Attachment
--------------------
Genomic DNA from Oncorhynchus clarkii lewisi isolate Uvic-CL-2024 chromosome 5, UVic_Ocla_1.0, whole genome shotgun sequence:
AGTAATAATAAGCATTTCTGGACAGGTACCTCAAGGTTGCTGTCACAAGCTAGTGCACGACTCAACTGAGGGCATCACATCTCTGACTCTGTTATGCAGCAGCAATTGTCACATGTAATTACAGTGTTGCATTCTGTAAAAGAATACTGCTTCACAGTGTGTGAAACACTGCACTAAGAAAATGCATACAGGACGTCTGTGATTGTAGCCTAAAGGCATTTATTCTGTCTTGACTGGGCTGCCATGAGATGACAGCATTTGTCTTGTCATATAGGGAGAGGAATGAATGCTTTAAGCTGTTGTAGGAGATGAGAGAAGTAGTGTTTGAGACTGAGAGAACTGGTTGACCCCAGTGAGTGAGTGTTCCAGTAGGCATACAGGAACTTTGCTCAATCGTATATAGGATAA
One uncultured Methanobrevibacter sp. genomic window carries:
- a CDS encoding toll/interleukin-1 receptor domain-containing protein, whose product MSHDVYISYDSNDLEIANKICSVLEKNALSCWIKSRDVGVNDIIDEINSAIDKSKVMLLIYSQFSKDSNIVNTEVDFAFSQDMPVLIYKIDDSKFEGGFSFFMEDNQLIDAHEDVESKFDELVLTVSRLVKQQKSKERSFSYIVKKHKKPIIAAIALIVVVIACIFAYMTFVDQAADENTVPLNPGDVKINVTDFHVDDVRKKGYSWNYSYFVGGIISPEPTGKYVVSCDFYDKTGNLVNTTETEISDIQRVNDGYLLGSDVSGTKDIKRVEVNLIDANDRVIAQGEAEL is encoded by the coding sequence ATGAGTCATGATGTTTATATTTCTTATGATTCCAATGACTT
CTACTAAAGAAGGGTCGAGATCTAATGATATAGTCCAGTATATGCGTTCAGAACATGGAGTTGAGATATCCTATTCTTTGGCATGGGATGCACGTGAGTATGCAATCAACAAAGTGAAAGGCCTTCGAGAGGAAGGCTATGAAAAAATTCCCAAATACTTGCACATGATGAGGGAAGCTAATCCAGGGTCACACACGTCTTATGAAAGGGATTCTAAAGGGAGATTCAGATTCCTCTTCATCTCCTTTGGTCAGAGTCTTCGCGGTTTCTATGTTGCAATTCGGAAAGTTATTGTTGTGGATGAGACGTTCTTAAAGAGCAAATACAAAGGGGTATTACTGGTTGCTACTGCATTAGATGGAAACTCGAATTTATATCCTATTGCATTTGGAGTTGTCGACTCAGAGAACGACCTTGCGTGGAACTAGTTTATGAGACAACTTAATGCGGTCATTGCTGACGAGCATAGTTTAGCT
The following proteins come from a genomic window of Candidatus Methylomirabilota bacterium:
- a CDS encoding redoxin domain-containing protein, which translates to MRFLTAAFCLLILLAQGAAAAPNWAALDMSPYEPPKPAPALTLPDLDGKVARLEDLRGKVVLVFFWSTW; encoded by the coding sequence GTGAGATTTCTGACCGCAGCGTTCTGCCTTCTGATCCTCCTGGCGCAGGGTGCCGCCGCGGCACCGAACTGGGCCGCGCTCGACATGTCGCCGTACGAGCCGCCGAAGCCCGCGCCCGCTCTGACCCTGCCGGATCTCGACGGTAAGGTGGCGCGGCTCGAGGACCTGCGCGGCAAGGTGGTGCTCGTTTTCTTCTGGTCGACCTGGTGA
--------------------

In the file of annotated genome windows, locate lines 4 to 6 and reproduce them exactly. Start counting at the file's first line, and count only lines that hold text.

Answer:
- a CDS encoding toll/interleukin-1 receptor domain-containing protein, whose product MSHDVYISYDSNDLEIANKICSVLEKNALSCWIKSRDVGVNDIIDEINSAIDKSKVMLLIYSQFSKDSNIVNTEVDFAFSQDMPVLIYKIDDSKFEGGFSFFMEDNQLIDAHEDVESKFDELVLTVSRLVKQQKSKERSFSYIVKKHKKPIIAAIALIVVVIACIFAYMTFVDQAADENTVPLNPGDVKINVTDFHVDDVRKKGYSWNYSYFVGGIISPEPTGKYVVSCDFYDKTGNLVNTTETEISDIQRVNDGYLLGSDVSGTKDIKRVEVNLIDANDRVIAQGEAEL is encoded by the coding sequence ATGAGTCATGATGTTTATATTTCTTATGATTCCAATGACTT
CTACTAAAGAAGGGTCGAGATCTAATGATATAGTCCAGTATATGCGTTCAGAACATGGAGTTGAGATATCCTATTCTTTGGCATGGGATGCACGTGAGTATGCAATCAACAAAGTGAAAGGCCTTCGAGAGGAAGGCTATGAAAAAATTCCCAAATACTTGCACATGATGAGGGAAGCTAATCCAGGGTCACACACGTCTTATGAAAGGGATTCTAAAGGGAGATTCAGATTCCTCTTCATCTCCTTTGGTCAGAGTCTTCGCGGTTTCTATGTTGCAATTCGGAAAGTTATTGTTGTGGATGAGACGTTCTTAAAGAGCAAATACAAAGGGGTATTACTGGTTGCTACTGCATTAGATGGAAACTCGAATTTATATCCTATTGCATTTGGAGTTGTCGACTCAGAGAACGACCTTGCGTGGAACTAGTTTATGAGACAACTTAATGCGGTCATTGCTGACGAGCATAGTTTAGCT
The following proteins come from a genomic window of Candidatus Methylomirabilota bacterium: